In this section we deal with methods that can be classified as both network-based and bayesian; these features select mainly those methods that are somehow related to bayesian networks (BNs). BNs are probabilistic models composed of a graph and a local probability model that can be either parametric or not. BNs represent an important area of machine learning theory and many applications of this topic are found in diverse fields. BNs can be thought as a combination of network theory and probability theory.

Within the BN framework an important method for multi-omics data integration is Paradigm [51]. Its goal is the definition of patient-specific pathway activities by means of probabilistic inference. Each biological entity (gene, protein, etc.) is modeled as a factor graph that can be defined to host a wide range of multi-omics information, and is associated with a prior probability of being activated in a given pathway.

Conexic, a bayesian network-based algorithm, has been introduced for the identification of driver mutations in cancer through the integration of gene expression and CNVs [11]. Conexic is based on a bayesian scoring function that evaluates how each candidate gene, or a combination of genes, predicts the behavior of a gene expression module across tumor samples. Networks, more precisely regression trees, are used to encode regulation programs.

Below, we will focus on the theoretical setup of the BN developed by Paradigm [51].

#### Paradigm: an application of bayesian networks

The goal of Paradigm is the definition of an entities × samples matrix called IPA (inferred pathway activity) where IPA _{
ij
} reports a score that accounts for how likely the biological entity *i* is activated/null/deactivated in sample *j*.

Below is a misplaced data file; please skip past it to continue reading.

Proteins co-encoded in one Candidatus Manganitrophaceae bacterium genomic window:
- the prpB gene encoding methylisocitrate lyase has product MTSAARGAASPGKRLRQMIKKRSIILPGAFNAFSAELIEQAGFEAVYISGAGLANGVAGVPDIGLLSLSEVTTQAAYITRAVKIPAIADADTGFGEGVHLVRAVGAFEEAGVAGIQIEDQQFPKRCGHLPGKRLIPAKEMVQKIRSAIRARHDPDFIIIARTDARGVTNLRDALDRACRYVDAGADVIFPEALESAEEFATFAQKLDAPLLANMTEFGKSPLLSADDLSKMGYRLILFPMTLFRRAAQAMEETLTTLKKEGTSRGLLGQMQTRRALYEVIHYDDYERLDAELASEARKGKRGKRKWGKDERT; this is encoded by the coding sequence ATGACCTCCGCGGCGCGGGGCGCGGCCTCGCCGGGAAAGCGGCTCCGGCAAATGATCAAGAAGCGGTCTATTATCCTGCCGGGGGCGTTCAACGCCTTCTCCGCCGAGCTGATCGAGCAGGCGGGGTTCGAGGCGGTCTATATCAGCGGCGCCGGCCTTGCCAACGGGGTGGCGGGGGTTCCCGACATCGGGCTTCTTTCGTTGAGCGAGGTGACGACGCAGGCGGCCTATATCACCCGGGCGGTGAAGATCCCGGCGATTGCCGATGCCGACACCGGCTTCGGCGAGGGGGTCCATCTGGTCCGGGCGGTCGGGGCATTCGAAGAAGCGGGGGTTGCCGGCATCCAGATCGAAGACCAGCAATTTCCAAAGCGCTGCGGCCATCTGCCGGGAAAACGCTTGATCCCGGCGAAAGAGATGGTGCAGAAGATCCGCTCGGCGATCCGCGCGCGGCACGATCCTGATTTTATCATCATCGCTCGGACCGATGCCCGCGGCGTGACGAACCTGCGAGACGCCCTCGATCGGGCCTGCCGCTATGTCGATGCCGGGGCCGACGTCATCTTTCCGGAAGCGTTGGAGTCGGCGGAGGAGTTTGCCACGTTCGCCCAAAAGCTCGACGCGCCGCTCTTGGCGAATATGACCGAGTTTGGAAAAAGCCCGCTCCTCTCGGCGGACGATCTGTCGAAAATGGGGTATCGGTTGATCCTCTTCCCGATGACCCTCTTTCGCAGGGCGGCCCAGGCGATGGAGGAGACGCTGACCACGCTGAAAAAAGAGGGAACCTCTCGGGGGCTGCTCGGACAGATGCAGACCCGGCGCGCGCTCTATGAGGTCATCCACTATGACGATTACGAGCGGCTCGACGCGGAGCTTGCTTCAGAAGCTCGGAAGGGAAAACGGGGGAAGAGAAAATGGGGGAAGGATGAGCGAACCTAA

The model is network-based since correlations between data points are modeled as factor graphs *Φ*=(*ϕ* _{1},…,*ϕ* _{
m
} ) that are used for assigning a probability for the genomic entities or variables **X**=(*X* _{1},…,*X* _{
n
} ):

where *Z* is a normalization constant accounting for all of the possible settings of the variables **X** and **X** _{
j
} is a set constituted by *x* _{
j
} and its “parents” *Pa*(*x* _{
j
} ) that are the nodes that have a link directed to *x* _{
j
} in the network. It is important to underline that the number of features *m* is much less than 2^{n} −1 (the number of possible edges in the graph): this “sparsity” facilitates integration. In this way it is possible to assign to each gene’s *x* _{
i
} activity *a* first a prior probability distribution and then probability distribution consistent with the dataset measurements *D*:

where *Φ* is the fully specified factor graph, $S{\subset}_{{A}_{i}\left(a\right)\cup D}{X}_{j}$ are all the possible configurations consistent with both the dataset measurements *D* and the fact that gene *i* is activated (*A* _{
i
} (*a*) is the the singleton assignment set {**x** _{
i
} =*a*}); the proportionality constant is the same as Eq. (11). The junction free inference algorithm and the belief propagation algorithm are used to infer the probabilities while EM algorithm [31] is used to learn the parameters. After inference log odds of the posterior probability distribution are used to measure the activity of each gene.

## Conclusions

Methods for the analysis of multiple layers of biological information pave the way for a more comprehensive and deeper understanding of biological systems. Indeed, several authors were able to show that the integration of multi-dimensional datasets leads to better results from a statistical and a biological point of view than single layer analyses. For example, using MCD, Charj et al. [13] showed that the integration of DNA copy number, LOH, DNA methylation and gene expression data permits the identification of a higher number of DNA explained gene expression changes and a set of genes that would have been missed in standard single layer analysis; Liu et al. [21] reported an improvement in the identification of pathways and networks integrating miRNA, mRNA and proteins; Wang et al. [17] showed that their network fusion approach applied to gene expression and DNA methylation lead to clusters of patients (corresponding to cancer subtypes) with significantly different survival rates.